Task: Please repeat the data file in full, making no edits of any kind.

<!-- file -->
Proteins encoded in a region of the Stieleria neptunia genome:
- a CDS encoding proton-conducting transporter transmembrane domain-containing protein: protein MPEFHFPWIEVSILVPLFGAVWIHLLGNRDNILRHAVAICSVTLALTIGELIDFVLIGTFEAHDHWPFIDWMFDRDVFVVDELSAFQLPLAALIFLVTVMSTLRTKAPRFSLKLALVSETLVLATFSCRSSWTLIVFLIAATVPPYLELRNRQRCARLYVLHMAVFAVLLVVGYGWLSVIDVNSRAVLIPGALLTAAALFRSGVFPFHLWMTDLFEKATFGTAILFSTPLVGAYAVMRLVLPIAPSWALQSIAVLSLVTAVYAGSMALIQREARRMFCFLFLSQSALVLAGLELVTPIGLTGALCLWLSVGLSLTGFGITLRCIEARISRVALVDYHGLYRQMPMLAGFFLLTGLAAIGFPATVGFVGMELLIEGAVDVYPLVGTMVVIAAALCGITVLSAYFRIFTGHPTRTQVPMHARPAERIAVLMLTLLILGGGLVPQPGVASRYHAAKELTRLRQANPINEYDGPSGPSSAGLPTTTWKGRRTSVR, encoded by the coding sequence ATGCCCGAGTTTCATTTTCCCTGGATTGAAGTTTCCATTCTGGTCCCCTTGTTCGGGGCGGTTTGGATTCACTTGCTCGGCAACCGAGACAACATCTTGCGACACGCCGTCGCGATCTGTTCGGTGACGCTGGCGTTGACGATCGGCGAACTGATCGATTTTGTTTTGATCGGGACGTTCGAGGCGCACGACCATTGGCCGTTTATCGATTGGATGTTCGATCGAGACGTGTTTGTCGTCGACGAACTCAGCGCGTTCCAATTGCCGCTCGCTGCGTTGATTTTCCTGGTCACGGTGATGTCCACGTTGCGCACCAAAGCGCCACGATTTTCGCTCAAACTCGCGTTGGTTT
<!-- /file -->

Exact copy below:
Proteins encoded in a region of the Stieleria neptunia genome:
- a CDS encoding proton-conducting transporter transmembrane domain-containing protein: protein MPEFHFPWIEVSILVPLFGAVWIHLLGNRDNILRHAVAICSVTLALTIGELIDFVLIGTFEAHDHWPFIDWMFDRDVFVVDELSAFQLPLAALIFLVTVMSTLRTKAPRFSLKLALVSETLVLATFSCRSSWTLIVFLIAATVPPYLELRNRQRCARLYVLHMAVFAVLLVVGYGWLSVIDVNSRAVLIPGALLTAAALFRSGVFPFHLWMTDLFEKATFGTAILFSTPLVGAYAVMRLVLPIAPSWALQSIAVLSLVTAVYAGSMALIQREARRMFCFLFLSQSALVLAGLELVTPIGLTGALCLWLSVGLSLTGFGITLRCIEARISRVALVDYHGLYRQMPMLAGFFLLTGLAAIGFPATVGFVGMELLIEGAVDVYPLVGTMVVIAAALCGITVLSAYFRIFTGHPTRTQVPMHARPAERIAVLMLTLLILGGGLVPQPGVASRYHAAKELTRLRQANPINEYDGPSGPSSAGLPTTTWKGRRTSVR, encoded by the coding sequence ATGCCCGAGTTTCATTTTCCCTGGATTGAAGTTTCCATTCTGGTCCCCTTGTTCGGGGCGGTTTGGATTCACTTGCTCGGCAACCGAGACAACATCTTGCGACACGCCGTCGCGATCTGTTCGGTGACGCTGGCGTTGACGATCGGCGAACTGATCGATTTTGTTTTGATCGGGACGTTCGAGGCGCACGACCATTGGCCGTTTATCGATTGGATGTTCGATCGAGACGTGTTTGTCGTCGACGAACTCAGCGCGTTCCAATTGCCGCTCGCTGCGTTGATTTTCCTGGTCACGGTGATGTCCACGTTGCGCACCAAAGCGCCACGATTTTCGCTCAAACTCGCGTTGGTTT